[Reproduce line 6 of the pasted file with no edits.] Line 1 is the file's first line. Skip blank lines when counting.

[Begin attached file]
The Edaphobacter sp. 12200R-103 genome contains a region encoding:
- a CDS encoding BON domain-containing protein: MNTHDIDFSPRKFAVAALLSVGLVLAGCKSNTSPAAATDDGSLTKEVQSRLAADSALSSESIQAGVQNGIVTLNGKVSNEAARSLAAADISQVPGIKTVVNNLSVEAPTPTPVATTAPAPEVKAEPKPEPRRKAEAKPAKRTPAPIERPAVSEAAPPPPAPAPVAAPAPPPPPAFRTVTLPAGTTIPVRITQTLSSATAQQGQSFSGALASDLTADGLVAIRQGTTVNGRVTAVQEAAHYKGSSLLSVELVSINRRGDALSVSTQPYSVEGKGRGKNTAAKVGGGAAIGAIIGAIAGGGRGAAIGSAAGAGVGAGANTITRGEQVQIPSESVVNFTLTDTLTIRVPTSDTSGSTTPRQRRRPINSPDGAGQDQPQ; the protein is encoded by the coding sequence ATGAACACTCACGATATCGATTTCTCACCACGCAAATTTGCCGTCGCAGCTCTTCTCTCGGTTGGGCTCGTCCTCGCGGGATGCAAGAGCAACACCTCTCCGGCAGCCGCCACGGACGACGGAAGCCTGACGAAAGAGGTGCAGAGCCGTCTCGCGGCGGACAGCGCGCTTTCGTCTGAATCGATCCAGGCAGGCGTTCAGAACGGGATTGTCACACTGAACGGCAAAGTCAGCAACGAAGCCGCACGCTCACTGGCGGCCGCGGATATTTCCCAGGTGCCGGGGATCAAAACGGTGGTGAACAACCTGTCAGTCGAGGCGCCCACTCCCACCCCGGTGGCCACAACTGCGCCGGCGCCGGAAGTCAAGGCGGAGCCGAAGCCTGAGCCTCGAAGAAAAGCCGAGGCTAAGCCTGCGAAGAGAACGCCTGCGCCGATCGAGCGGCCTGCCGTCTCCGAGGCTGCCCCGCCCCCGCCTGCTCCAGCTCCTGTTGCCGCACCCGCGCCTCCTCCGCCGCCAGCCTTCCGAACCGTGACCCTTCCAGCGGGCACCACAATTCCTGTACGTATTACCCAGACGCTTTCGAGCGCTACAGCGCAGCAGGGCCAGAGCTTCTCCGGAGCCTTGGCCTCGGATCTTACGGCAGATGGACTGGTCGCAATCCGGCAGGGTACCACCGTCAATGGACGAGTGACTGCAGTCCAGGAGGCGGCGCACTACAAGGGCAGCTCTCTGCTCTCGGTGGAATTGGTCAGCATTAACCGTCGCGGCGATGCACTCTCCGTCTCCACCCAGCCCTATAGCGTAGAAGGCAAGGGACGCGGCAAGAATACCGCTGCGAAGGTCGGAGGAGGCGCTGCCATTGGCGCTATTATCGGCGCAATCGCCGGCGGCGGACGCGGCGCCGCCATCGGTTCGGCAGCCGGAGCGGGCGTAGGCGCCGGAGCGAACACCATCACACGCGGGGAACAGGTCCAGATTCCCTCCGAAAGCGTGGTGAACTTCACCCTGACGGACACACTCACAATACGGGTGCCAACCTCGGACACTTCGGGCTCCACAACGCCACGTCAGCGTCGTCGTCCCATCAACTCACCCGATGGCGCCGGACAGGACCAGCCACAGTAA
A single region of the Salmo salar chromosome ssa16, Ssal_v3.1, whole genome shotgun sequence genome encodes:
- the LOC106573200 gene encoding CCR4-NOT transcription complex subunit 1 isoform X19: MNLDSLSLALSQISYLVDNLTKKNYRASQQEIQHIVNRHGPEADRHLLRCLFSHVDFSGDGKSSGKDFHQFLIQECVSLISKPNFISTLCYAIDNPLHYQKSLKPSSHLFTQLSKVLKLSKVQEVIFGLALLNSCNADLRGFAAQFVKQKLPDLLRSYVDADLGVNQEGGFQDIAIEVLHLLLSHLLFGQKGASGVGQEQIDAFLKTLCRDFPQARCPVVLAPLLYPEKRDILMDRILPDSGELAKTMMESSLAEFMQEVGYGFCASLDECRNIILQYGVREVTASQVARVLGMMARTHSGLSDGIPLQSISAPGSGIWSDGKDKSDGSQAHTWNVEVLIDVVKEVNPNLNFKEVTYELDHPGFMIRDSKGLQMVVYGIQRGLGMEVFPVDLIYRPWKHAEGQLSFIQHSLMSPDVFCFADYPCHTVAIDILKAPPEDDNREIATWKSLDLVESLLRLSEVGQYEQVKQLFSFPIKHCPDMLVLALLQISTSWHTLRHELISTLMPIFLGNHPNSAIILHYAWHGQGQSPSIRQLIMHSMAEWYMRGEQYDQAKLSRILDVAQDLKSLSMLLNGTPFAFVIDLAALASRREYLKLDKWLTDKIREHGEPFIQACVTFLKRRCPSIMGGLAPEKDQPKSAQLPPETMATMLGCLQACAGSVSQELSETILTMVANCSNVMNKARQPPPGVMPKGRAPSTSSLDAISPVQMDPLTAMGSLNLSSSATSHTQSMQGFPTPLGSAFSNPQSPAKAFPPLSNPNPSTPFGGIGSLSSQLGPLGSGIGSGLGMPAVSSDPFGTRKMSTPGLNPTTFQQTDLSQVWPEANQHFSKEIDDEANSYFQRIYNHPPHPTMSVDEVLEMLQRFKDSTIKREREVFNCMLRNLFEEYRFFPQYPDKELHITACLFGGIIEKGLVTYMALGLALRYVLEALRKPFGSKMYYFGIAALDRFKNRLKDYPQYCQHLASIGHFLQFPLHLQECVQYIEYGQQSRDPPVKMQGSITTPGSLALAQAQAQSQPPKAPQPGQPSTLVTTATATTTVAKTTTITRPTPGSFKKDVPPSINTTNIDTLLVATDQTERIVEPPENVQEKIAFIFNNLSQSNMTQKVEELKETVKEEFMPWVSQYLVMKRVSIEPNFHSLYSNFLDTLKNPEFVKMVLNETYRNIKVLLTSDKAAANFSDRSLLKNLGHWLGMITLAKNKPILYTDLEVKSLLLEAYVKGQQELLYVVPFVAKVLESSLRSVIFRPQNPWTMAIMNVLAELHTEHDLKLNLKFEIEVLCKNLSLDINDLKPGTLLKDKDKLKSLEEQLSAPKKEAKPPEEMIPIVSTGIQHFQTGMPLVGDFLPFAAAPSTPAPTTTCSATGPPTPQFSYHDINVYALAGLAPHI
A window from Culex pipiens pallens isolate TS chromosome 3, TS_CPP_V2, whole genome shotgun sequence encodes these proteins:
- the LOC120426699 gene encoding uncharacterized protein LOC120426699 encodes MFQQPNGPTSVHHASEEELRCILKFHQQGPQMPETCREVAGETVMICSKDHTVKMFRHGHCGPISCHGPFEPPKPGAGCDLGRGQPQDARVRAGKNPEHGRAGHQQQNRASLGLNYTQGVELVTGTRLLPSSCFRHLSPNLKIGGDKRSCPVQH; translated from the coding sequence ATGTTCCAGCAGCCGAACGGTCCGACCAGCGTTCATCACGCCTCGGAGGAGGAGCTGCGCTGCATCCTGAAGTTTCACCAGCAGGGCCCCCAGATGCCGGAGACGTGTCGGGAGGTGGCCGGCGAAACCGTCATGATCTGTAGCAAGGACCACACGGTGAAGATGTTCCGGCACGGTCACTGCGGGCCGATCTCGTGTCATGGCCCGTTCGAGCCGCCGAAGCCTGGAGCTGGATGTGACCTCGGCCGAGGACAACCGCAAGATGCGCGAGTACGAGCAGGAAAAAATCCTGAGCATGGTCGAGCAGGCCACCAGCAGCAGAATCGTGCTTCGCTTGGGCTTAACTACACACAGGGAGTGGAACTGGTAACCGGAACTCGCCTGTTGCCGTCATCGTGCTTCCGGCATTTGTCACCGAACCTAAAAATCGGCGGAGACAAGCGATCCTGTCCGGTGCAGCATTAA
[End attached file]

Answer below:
- the LOC120426699 gene encoding uncharacterized protein LOC120426699 encodes MFQQPNGPTSVHHASEEELRCILKFHQQGPQMPETCREVAGETVMICSKDHTVKMFRHGHCGPISCHGPFEPPKPGAGCDLGRGQPQDARVRAGKNPEHGRAGHQQQNRASLGLNYTQGVELVTGTRLLPSSCFRHLSPNLKIGGDKRSCPVQH; translated from the coding sequence ATGTTCCAGCAGCCGAACGGTCCGACCAGCGTTCATCACGCCTCGGAGGAGGAGCTGCGCTGCATCCTGAAGTTTCACCAGCAGGGCCCCCAGATGCCGGAGACGTGTCGGGAGGTGGCCGGCGAAACCGTCATGATCTGTAGCAAGGACCACACGGTGAAGATGTTCCGGCACGGTCACTGCGGGCCGATCTCGTGTCATGGCCCGTTCGAGCCGCCGAAGCCTGGAGCTGGATGTGACCTCGGCCGAGGACAACCGCAAGATGCGCGAGTACGAGCAGGAAAAAATCCTGAGCATGGTCGAGCAGGCCACCAGCAGCAGAATCGTGCTTCGCTTGGGCTTAACTACACACAGGGAGTGGAACTGGTAACCGGAACTCGCCTGTTGCCGTCATCGTGCTTCCGGCATTTGTCACCGAACCTAAAAATCGGCGGAGACAAGCGATCCTGTCCGGTGCAGCATTAA